In this light, however, it’s essential to understand that the solid wastes dominate over liquid and gaseous wastes. While specialized protocols are followed for the disposal of the latter forms of wastes, the solid refuse has filled the dump yards to a point that they are in vital need of remediation and reclamation. An article from The Hindu cites that waste management in Chennai is estimated at ₹ 7,000 crores.
That intelligence being disclosed, I shall focus on solid waste collection, transportation, and disposal methods in my further discussions. Because, ideally this is the need of the hour, one that’s in dire need of avant-garde technology to ensure the proper management of solid wastes.
Solid Waste Collection:
The Chennai Corporation cites the collection of about 5400 MTs of garbage every day, with an additional 700 MTs of constructional debris. The primary solid waste collection is handled totally by manpower. Day and night conservancy operations take place between 6:30 AM – 1:30 PM and 9:00 PM – 2:00 AM. Besides, compactors and tricycles are also operated between 6:30 AM – 1:30 PM. In the bus route roads and the main roads, sweeping is carried out mechanically. Following are the equipments used in the solid waste collection process in Chennai.
• Coco brooms
• Aluminium baskets
• Iron plates
• Tricycles with bins
• Containerized push carts
Depending on the localities, three different types of collection systems are followed:
• Refuse Collection System: Involves the removal of household wastes from houses.
• Commercial Waste Collection: Involves the removal of commercial waste via dumpsters.
• Recyclable Material Collection: Involves the collection of recyclable materials which are segregated at the source.
Under the Municipal Solid Waste Collection Program, the door-to-door collection has been implemented in all the zones in Chennai. Statistics reveal that about 95% of the households are being covered under the same.
Solid Waste Transportation:
Once the solid wastes from various source points are collected, they are hauled onto the trucks to be dumped in the dump yards – Kodungaiyur and Perungudi, as far as my community is concerned.
In Chennai, this process begins from the street collections to reach the disposal site. Transfer stations serve as touchpoints. And the routing schedules are pre-assigned each and every day for each trip. 3600 tons of garbage are transferred to each of the transfer stations (7 in total) in Chennai.
Solid Waste Disposal :
The collected waste is dumped in the landfills – Kodungaiyur (area of 269 acres) in use over 35 years and Perungudi (area of 200 acres) in use over 30 years. However, to increase the lifetime of these landfills, source segregation is promoted. Thus segregated thin plastics are shredded in all the zones, and are used for laying bituminous roads. On the flip side, the non-biodegradable dry wastes are collected on Wednesdays for recycling.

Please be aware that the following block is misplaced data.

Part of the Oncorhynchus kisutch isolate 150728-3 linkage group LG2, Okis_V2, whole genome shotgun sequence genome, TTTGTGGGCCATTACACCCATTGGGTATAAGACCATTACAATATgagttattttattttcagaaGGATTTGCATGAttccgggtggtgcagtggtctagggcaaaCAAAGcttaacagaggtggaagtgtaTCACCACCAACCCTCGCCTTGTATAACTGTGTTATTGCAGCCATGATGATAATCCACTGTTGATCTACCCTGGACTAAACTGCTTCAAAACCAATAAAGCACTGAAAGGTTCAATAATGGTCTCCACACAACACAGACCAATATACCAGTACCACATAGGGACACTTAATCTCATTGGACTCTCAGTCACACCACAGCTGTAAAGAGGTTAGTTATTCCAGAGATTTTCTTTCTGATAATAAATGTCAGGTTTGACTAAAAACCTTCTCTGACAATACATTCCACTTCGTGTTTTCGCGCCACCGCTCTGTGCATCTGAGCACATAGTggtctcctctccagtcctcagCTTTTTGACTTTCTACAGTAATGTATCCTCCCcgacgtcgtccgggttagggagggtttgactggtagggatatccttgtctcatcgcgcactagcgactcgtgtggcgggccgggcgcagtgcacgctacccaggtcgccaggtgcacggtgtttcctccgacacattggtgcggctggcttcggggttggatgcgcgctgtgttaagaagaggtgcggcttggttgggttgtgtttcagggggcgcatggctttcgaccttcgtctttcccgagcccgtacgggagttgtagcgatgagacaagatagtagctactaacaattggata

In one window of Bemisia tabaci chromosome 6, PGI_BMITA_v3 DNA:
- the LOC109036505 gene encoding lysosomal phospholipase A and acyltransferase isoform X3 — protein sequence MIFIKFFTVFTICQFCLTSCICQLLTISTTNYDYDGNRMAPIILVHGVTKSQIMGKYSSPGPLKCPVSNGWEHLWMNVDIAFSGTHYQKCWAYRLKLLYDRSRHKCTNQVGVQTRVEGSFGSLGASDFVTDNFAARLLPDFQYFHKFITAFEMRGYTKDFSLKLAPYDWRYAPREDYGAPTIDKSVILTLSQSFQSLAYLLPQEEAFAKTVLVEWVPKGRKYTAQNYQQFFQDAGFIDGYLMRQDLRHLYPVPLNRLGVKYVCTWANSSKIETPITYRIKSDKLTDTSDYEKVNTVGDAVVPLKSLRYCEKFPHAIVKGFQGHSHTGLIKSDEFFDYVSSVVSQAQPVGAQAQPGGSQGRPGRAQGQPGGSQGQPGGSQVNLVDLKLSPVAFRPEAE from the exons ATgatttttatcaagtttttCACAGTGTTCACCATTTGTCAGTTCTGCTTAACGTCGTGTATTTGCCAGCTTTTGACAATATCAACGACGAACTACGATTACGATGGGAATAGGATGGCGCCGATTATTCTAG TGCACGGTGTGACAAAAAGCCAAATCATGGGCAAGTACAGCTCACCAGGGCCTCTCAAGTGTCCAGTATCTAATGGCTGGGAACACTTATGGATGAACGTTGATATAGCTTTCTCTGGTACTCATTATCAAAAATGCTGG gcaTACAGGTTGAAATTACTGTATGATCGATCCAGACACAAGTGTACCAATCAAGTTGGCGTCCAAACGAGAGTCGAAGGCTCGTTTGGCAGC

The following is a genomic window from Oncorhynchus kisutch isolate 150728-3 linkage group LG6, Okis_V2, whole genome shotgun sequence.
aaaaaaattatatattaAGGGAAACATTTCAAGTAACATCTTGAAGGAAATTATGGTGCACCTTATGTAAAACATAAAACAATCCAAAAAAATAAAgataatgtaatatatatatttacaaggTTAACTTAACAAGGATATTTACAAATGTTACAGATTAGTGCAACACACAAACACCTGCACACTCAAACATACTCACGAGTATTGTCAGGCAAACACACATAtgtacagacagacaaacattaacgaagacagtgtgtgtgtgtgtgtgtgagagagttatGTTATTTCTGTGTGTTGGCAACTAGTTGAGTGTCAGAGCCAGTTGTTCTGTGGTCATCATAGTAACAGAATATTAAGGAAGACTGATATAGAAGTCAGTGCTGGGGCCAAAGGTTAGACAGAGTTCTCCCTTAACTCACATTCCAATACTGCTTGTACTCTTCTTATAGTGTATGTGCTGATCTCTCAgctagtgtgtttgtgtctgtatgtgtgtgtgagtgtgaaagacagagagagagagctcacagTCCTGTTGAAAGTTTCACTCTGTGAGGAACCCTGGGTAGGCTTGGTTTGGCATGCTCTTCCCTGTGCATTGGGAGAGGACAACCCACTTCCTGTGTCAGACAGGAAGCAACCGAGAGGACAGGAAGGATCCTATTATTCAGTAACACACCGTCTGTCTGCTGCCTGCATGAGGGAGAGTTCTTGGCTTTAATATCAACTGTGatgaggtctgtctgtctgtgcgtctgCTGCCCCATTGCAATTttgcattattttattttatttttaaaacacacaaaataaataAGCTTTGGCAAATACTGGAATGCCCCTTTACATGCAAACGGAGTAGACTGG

The organic wastes are composted in a decentralized manner at the ward level by ordinary and vermicompost plants.
Following are some of the common procedures undertaken in the disposal of solid waste:
• Solid waste open burning
• Solid waste sanitary landfill
• Disposal by hog feeding and ploughing into fields
• Biological digestion
• Plasma gasification
Innovative Way Forward:
While we are equipped with palpable waste disposal methods, the complication arises in terms of the collection and transportation of solid waste. We need to understand that the waste produced, in reality, on a daily basis, is bound to fluctuate. In addition to that, the traffic in a locality can suddenly spike up, as opposed to optimal conditions, in the face of an accident or adverse climatic conditions, thus affecting the pre-assigned transportation route.
Here’s where GIS-based solid waste collection and transportation systems are beneficial. Right from selecting the landfill, to the formulation of an optimal routing system, GIS assists manifold.
To depict this in real-time, I’ve carried out a mini-project using minimal constraints. The area under study is 1.02 sq. km area of Mogappair. For the demonstration, individual residences, flats, gated communities, schools, and hospitals were considered. And that yielded a population of about 57,980 (under the assumption that four people lived in one house), producing approximately 40 tonnes of garbage, covering 413 bins. The image in the attachment shows the optimal routing of trucks. Taking this idea further, a cloud-hosted GIS routing system would go a long way in resolving the issues faced at the forefront of solid waste collection and transportation.
On A Finishing Note:
The waste in my community is indeed one of concern. Though complications persist, I am confident that with the measures taken by the Government, both technology and its implementation-wise, we would be able to scale it through.